Advocates urged state education officials to reduce standardized tests — especially one measuring the pandemic's effect on education and high school exit exams. (Daniella Heminghaus for New Jersey Monitor)
School superintendents, education advocates, and lawmakers urged state education officials to reduce standardized student assessments during a legislative hearing Tuesday.
Education advocates have long called on state education officials to cut assessments, which Gov. Phil Murphy’s administration says are necessary barometers of the state’s progress in closing achievement gaps.
Reformers repeated their pleas for mercy again Tuesday during a meeting of the Legislature’s joint committee on the public schools, singling out two tests as particularly onerous: exit exams high school seniors must pass to graduate and Start Strong, an assessment now in its third year intended to measure students’ academic standing after pandemic disruptions.
Julie Larrea Borst, executive director of Save Our Schools New Jersey, said New Jersey’s disruptive “testing regime” reduces teaching time and does nothing to improve student performance.
“We’re taking four extra tests in high school that are not federally required. What would that money do directly supporting students? We’re talking about millions of dollars here,” Borst said. “There has been no leadership on assessment in New Jersey. We just keep doing more, so somehow ‘more, harder, longer’ equals ‘better’ in some people’s minds. And I am here to tell you that that’s not true.”
Students of color, English language learners, and students with disabilities struggle more with standardized tests and so tend to score lower, which makes excessive testing especially concerning, advocates said.
“That is the definition of structural and systemic racism,” said Deborah Cornavaca, director of government relations at the New Jersey Education Association. “And we should not be allowed to perpetuate that in an educational system that we collectively know needs to strive towards justice and equity and closing of the gaps. We do not need further use of assessments to demonstrate it is a socioeconomic, zip code issue more than it is the student’s knowledge and potential of future growth and success.”
New Jersey subjects students to more standardized tests than federal law requires and is one of just 11 states nationally that requires an exit exam to graduate, critics said.
Tuesday’s hearing came one day before the State Board of Education’s monthly public meeting, when officials will report the results of last spring’s standardized learning assessments.
Representatives from the board and the Department of Education were missing from the hearing, and department spokespeople did not respond to a request for comment.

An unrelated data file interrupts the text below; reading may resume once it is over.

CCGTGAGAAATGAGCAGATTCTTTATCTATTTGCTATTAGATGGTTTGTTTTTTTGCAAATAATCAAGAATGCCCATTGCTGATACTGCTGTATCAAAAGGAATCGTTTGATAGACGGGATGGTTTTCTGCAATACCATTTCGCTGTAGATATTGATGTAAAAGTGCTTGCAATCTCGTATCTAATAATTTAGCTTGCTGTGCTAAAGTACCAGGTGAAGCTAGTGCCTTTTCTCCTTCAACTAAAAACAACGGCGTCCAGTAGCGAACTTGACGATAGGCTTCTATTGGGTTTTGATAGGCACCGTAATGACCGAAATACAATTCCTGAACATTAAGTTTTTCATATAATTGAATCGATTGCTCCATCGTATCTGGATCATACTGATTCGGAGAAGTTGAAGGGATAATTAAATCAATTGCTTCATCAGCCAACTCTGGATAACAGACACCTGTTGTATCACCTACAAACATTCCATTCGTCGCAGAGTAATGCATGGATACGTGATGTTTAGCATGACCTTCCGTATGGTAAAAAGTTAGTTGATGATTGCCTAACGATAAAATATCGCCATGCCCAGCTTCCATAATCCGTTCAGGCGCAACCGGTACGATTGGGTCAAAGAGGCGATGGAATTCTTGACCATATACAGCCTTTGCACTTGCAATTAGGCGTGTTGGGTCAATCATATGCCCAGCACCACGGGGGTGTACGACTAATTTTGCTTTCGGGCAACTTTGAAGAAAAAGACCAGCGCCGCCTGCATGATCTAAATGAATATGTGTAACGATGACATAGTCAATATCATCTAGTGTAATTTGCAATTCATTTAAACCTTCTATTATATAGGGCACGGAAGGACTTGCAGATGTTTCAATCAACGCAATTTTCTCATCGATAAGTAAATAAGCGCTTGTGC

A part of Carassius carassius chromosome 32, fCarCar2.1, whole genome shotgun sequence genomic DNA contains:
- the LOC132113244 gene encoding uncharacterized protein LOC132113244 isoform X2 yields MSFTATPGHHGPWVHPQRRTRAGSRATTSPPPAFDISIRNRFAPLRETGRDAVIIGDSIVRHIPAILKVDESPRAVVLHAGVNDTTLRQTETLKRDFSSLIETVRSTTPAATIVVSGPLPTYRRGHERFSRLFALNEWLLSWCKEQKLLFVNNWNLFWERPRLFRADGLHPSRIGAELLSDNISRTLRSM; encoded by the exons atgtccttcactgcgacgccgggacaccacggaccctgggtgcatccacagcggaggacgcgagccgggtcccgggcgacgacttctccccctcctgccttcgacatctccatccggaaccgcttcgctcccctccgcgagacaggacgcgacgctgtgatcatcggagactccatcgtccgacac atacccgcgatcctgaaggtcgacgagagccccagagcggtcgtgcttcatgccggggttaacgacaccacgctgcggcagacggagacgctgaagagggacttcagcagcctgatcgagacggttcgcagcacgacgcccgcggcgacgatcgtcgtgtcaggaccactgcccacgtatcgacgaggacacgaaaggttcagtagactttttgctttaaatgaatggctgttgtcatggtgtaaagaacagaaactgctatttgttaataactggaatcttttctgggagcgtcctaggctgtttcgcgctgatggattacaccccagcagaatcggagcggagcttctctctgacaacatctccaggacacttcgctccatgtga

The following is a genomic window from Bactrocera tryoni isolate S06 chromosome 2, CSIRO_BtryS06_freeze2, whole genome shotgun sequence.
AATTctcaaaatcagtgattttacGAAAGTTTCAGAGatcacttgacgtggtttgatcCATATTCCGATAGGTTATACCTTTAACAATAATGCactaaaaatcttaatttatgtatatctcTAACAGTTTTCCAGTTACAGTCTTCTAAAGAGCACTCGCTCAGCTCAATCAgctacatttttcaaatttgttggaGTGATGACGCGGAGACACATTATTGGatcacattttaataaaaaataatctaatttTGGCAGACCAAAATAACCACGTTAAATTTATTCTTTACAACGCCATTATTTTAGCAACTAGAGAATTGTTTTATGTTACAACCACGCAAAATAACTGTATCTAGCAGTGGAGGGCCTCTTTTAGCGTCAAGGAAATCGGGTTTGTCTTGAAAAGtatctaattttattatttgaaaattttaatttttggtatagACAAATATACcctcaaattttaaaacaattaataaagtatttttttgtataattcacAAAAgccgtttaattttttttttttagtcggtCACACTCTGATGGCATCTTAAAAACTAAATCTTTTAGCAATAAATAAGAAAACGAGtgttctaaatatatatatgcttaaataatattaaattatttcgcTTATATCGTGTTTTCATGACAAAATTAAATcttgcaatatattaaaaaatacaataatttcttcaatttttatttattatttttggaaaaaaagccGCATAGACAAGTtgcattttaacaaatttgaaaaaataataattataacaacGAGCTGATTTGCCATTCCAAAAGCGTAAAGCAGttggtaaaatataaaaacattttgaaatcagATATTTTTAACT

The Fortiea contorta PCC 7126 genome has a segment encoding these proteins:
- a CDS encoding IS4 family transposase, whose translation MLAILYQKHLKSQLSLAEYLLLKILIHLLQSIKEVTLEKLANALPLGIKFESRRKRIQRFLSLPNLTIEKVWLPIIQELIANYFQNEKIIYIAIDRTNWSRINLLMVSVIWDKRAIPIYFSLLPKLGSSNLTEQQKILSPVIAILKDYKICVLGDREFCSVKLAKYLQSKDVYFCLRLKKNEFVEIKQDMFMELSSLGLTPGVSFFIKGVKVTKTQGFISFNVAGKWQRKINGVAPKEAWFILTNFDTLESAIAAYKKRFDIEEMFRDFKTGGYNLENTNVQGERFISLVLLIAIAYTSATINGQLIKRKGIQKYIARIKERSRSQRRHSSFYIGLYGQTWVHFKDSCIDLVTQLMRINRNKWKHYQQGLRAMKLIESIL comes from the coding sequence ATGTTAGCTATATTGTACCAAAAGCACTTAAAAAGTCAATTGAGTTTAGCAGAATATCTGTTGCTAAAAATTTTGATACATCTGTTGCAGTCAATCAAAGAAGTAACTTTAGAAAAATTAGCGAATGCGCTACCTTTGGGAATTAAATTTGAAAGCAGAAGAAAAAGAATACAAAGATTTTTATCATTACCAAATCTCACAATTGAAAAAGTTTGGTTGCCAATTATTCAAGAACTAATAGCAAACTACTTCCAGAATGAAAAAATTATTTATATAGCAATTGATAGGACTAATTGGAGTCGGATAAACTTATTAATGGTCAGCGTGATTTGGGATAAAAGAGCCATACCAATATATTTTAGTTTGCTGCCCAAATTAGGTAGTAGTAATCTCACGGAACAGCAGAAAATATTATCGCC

These kids need help. They don't need more tests.
– Assemblyman Ralph Caputo
Some lawmakers agreed with witnesses who said New Jersey subjects students to too many tests.
Assemblyman Ralph Caputo (D-Essex), a committee member, accused the Board of Education of “educational malpractice” and described excessive assessments as child abuse. Too many tests drive teachers to quit, contributing to an ongoing teacher shortage, he charged.
“Our teachers are leaving the system because they can’t deal with the pressure and the trauma of trying to educate kids under these conditions,” Caputo said. “We don’t need another stress level. These kids need help. They don’t need more tests.”
Sen. Declan O’Scanlon (R-Monmouth), another committee member, echoed the call for fewer, more effective assessments, saying it seems the only people in New Jersey who believe more testing is better “are a handful of folks at the Department of Education.”
State officials suspended the high school exit exam in recent years but last spring adopted a new New Jersey Graduation Proficiency Assessment with higher passing scores. Legislators intervened, and Murphy signed a law last summer that made the new assessment a “field test,” meaning students must take it but aren’t required to pass it to graduate.
Three Assembly Democrats — Caputo, Mila Jasey of Essex County, and Angela McKnight of Hudson County — introduced a bill in September to eliminate the test, but it hasn’t moved out of committee in either chamber.
New Jersey began requiring students to prove competency on exit exams 40 years ago in order to graduate, even if they’ve completed all course, attendance, and other graduation requirements, said Stan Karp of the Education Law Center.
Yet such tests “don’t reliably measure what they pretend to measure — academic ability, college readiness, mastery of standards,” Karp said. “And they don’t measure the qualities we all want high school graduates to have — responsibility, resilience, critical thinking, empathy.”
Karp estimated 2,000 to 3,000 students are “lost” each year because they don’t pass the exit exam.
Extra testing for high school graduation is “a failed policy that doesn’t help the students who pass and hurts the students who don’t,” Karp added.
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